Dunham’s undeniable talent and wisdom brought her to television, which was crucial for both black and white audiences to see black performers, especially black females in lead roles. This gave her the opportunity to combat the racist narrative and because of her status, people listened. Though her recognition as a dancer garnered her respect, she did not go unscathed in fighting for social justice and was arrested temporarily in St. Louis. She refused to hold a show when black residents were not allowed to buy tickets and denied a studio contract when the producer said her darker-skinned company members would need to be replaced. Even at the age of 83, she went on a 47-day hunger strike to protest the discriminatory U.S. foreign policy against Haitian boat-people saying, “My job is to create a legacy.” Katherine Dunham’s legacy of African and Caribbean styles lives on today as a crucial part of dance history through our modern dance curriculum. She’s taught us that black lives and culture must be celebrated.

“To me the arts can prevent war, the arts can save a nation, and they can save young people.” - Lula Washington

Lula Washington

March 13, 1950 - Present

Inspired by the enticing movement of Alvin Ailey, Lula Washington knew she needed to make dance a part of her life. When she applied to the UCLA (University of California Los Angeles) dance program at 22 years old, she was immediately met with adversity and rejection as Washington was “too old.”  Lula’s passion for dance would not leave fleetingly; it’s that same passion that repealed the rejection and led to acceptance into the program after all. Her time at UCLA was spent enriching the experience for fellow black dancers and students with the formation of the Black Dance Association.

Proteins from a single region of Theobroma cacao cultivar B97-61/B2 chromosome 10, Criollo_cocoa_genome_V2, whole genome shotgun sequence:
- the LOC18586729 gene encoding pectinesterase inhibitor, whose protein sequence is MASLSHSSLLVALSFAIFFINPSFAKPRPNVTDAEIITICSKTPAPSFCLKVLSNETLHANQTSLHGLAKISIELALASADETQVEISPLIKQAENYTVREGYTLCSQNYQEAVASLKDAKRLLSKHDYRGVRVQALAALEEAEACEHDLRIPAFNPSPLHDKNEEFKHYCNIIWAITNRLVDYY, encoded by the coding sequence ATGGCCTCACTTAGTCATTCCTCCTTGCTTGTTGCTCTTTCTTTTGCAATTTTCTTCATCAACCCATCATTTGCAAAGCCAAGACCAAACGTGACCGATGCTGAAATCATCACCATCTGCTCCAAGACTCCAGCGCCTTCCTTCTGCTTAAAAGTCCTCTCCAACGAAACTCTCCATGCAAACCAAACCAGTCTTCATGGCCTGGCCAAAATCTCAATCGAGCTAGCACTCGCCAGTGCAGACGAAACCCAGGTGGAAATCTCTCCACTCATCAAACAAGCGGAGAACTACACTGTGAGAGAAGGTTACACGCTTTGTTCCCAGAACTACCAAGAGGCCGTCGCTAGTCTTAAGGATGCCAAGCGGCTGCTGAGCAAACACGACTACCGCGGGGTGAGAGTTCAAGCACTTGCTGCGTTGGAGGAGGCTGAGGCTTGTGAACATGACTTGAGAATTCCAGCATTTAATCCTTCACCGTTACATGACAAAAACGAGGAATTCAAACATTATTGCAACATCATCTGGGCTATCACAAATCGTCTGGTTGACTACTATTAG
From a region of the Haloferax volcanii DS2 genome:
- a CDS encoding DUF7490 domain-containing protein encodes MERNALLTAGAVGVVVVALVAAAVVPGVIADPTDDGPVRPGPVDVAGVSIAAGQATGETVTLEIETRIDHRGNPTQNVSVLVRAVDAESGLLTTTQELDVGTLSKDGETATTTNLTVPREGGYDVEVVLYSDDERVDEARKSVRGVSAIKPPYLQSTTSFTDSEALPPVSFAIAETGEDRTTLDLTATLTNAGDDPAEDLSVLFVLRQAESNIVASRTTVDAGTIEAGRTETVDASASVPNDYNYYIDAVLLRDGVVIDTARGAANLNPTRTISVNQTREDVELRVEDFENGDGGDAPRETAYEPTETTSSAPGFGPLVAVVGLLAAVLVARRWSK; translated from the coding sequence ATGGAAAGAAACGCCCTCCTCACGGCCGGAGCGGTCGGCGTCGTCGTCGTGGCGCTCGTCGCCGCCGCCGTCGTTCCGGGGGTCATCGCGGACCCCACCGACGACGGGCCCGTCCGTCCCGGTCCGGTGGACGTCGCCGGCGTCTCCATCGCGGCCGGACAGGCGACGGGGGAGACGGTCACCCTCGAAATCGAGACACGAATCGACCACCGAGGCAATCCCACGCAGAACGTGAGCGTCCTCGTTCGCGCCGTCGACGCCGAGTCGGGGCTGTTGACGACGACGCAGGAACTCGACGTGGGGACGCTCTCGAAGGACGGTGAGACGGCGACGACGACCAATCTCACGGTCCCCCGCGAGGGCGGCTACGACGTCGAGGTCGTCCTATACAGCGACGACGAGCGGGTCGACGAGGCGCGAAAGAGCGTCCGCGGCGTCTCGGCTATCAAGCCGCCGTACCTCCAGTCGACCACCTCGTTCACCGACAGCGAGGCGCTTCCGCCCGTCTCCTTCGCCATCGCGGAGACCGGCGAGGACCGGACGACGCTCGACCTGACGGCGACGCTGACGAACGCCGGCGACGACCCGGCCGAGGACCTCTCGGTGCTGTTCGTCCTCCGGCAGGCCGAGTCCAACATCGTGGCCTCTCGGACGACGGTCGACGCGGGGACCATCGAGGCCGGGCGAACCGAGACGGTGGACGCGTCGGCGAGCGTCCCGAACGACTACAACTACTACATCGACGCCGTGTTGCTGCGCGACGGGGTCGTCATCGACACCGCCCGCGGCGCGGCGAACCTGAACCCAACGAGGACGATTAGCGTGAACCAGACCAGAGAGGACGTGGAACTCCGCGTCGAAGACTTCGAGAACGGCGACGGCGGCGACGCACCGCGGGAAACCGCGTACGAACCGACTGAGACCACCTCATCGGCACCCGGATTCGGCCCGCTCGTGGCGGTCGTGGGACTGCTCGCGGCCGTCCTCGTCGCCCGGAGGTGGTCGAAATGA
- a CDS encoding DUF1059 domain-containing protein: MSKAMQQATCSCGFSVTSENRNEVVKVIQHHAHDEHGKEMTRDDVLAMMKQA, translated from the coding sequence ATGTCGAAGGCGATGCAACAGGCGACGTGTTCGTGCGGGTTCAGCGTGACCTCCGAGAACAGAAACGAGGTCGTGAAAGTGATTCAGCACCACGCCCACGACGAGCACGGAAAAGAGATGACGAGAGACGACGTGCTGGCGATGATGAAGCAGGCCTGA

The driving force behind Washington’s career is striving to make quality dance training accessible to her community and to give youth a safe space to make positive changes through movement. She did so by establishing the Lula Washington Dance Theater and The Dance Company, which she still runs today. She continues to create her own works with stylistic variety, but also celebrates repertoire from legends like Katherine Dunham that highlight the athleticism and history of Afro-Haitian movement along with modern dance. Washington furthers the discussion of the black experience and social justice through her compositions, which have gained praise for their strong social and political commentary. Lula Washington continues to show us that black women can funnel adversity into positive change. 

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“Be true. Be beautiful. Be free. In the midst of segregation and racism Mamma raised us to be independent and free. We saw ourselves as citizens of the world, not of a block." - Debbie Allen
photo: Wikimedia commons

Debbie Allen

January 16, 1950 - Present

Debbie Allen is a global icon, not only to dance lovers as a dancer and choreographer, but a household name in television and film as an actor, director, and producer. Her career trajectory knows no bounds and it doesn’t seem to be slowing down any time soon. Versatility has allowed Allen to defy limitations and stereotypes across all avenues of the arts. Facing racial discrimination at numerous ballet institutions as a teenager, she fought with resilience and talent to prove she belonged and that she was going to succeed.